House Democrats, Tea Party Leaders Don’t Favor Tax Package
December 13, 2010 by Special To Personal Liberty
President Barack Obama is losing allies on both sides of the aisle.
The House Democratic caucus voted against considering the tax package that Obama had negotiated with Republican leaders, which would extend the Bush-era tax cuts for all Americans. The compromise also includes 13 months of unemployment benefits, a cut of 2 percentage points in payroll tax and extended tax credits for students and lower-income Americans.
Democrats favor tax cut extensions for low- and middle-income families, but not for individuals earning more than $200,000 and families that make more than $250,000. Obama originally supported raising taxes for the wealthiest Americans, but acquiesced to GOP demands last weekend in an attempt to move legislation before the extensions expire on Dec. 31.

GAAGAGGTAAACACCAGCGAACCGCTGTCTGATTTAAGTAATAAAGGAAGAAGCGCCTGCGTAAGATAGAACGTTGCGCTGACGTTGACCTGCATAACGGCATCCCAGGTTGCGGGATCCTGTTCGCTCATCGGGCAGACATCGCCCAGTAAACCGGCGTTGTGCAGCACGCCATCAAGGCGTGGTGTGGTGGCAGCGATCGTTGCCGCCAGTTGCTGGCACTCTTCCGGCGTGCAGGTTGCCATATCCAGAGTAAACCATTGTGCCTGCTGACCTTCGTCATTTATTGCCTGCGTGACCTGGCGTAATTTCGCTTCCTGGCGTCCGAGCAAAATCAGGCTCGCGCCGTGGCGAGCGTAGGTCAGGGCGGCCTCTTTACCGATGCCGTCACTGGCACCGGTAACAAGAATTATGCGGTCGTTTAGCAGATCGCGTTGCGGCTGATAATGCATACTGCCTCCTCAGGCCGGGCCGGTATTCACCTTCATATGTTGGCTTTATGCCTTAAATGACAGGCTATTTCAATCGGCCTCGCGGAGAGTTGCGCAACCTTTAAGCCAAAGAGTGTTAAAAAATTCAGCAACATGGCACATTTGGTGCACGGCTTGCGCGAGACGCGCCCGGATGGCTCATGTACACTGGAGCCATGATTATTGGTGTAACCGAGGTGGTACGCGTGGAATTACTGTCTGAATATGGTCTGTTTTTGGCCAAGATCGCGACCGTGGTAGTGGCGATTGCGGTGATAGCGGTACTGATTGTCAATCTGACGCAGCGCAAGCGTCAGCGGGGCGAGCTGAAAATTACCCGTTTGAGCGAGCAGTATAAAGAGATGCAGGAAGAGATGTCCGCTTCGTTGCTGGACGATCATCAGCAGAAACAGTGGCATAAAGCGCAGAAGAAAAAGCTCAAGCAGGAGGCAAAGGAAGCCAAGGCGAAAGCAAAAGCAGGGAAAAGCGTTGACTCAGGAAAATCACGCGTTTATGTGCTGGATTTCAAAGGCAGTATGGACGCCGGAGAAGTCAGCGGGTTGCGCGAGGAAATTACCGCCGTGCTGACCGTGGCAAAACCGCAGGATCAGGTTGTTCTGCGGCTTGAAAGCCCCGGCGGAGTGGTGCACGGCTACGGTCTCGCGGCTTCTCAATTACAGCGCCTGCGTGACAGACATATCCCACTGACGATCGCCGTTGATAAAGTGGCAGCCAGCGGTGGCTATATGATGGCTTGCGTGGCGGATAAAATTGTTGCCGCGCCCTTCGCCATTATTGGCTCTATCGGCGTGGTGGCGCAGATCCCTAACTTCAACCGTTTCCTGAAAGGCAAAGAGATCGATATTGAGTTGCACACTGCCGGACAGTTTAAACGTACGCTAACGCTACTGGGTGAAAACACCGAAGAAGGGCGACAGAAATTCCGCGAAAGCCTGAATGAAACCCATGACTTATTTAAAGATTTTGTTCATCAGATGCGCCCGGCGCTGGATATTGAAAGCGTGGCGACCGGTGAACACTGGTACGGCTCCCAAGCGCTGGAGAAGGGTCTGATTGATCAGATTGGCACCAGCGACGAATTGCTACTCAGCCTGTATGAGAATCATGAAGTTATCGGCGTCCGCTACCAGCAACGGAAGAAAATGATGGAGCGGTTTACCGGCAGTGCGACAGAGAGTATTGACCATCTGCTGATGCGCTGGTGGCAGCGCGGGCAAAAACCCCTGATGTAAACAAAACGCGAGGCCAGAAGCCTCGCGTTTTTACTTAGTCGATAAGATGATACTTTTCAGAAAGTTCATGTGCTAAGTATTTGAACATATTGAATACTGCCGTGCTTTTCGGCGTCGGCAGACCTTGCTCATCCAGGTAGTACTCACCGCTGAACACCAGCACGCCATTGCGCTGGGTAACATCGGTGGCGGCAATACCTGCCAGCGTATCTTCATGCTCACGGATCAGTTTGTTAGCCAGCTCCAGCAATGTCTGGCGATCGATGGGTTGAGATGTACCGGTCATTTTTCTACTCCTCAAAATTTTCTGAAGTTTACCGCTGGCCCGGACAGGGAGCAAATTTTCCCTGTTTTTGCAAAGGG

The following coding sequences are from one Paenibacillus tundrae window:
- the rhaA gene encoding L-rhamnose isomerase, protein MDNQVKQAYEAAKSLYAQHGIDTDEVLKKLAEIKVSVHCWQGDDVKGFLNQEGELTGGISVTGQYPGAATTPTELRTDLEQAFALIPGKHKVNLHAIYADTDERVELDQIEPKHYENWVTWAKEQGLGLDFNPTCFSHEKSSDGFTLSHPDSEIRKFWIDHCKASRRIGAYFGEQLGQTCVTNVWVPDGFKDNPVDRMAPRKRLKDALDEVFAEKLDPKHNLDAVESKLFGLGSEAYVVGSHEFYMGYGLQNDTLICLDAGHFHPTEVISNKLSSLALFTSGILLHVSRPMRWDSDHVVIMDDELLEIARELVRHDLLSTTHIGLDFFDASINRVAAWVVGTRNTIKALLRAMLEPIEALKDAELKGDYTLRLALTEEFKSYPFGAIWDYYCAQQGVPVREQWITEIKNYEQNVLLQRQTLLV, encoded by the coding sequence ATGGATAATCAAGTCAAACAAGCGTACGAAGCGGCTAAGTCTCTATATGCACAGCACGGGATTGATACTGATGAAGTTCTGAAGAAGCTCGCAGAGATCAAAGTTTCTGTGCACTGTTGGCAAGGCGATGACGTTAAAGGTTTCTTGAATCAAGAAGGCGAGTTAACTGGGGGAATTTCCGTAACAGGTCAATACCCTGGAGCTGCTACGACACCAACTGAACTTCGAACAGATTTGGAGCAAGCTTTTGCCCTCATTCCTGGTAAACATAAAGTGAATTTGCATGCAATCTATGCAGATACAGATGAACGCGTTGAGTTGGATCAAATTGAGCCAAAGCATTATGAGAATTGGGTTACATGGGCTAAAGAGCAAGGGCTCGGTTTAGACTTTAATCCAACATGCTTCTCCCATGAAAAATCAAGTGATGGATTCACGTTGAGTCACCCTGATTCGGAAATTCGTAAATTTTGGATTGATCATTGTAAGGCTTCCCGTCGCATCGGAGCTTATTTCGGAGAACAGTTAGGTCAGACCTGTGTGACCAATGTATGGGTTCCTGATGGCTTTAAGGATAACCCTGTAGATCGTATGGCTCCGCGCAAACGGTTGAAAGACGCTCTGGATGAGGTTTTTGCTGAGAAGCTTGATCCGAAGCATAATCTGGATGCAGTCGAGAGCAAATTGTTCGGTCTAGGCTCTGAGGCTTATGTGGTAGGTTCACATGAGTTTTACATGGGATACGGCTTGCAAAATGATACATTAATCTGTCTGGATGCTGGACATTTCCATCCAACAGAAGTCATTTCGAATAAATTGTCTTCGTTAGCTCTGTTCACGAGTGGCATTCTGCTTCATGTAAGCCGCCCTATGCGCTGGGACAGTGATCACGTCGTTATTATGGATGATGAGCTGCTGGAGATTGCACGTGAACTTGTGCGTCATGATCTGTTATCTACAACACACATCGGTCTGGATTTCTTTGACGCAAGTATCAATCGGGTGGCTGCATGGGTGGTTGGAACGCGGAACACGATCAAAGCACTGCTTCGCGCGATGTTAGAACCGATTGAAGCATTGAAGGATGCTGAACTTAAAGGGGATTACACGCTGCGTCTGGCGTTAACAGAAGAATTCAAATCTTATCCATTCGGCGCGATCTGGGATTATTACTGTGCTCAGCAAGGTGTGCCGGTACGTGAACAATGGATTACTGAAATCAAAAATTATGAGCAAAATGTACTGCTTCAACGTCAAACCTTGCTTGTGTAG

"This message is very simple. That in the form that it was negotiated, it is not acceptable to the House Democratic caucus," said Representative Chris Van Hollen (D-Md.), quoted by CNN.
House Tea Party members are opposed to the compromise, as well, but for different reasons. According to FOX News, Representative Michele Bachmann (R-Minn.), the chairwoman of the House Tea Party Caucus, said that some Republicans may vote against the tax cuts if they are tied to an extension of unemployment benefits. She said it "would be a very hard vote to take."
Meanwhile, Senate Democrats appear to be in favor of passing the tax package. Politico.com reports that the Senate could vote as early as Dec. 11 to open debate on the bill.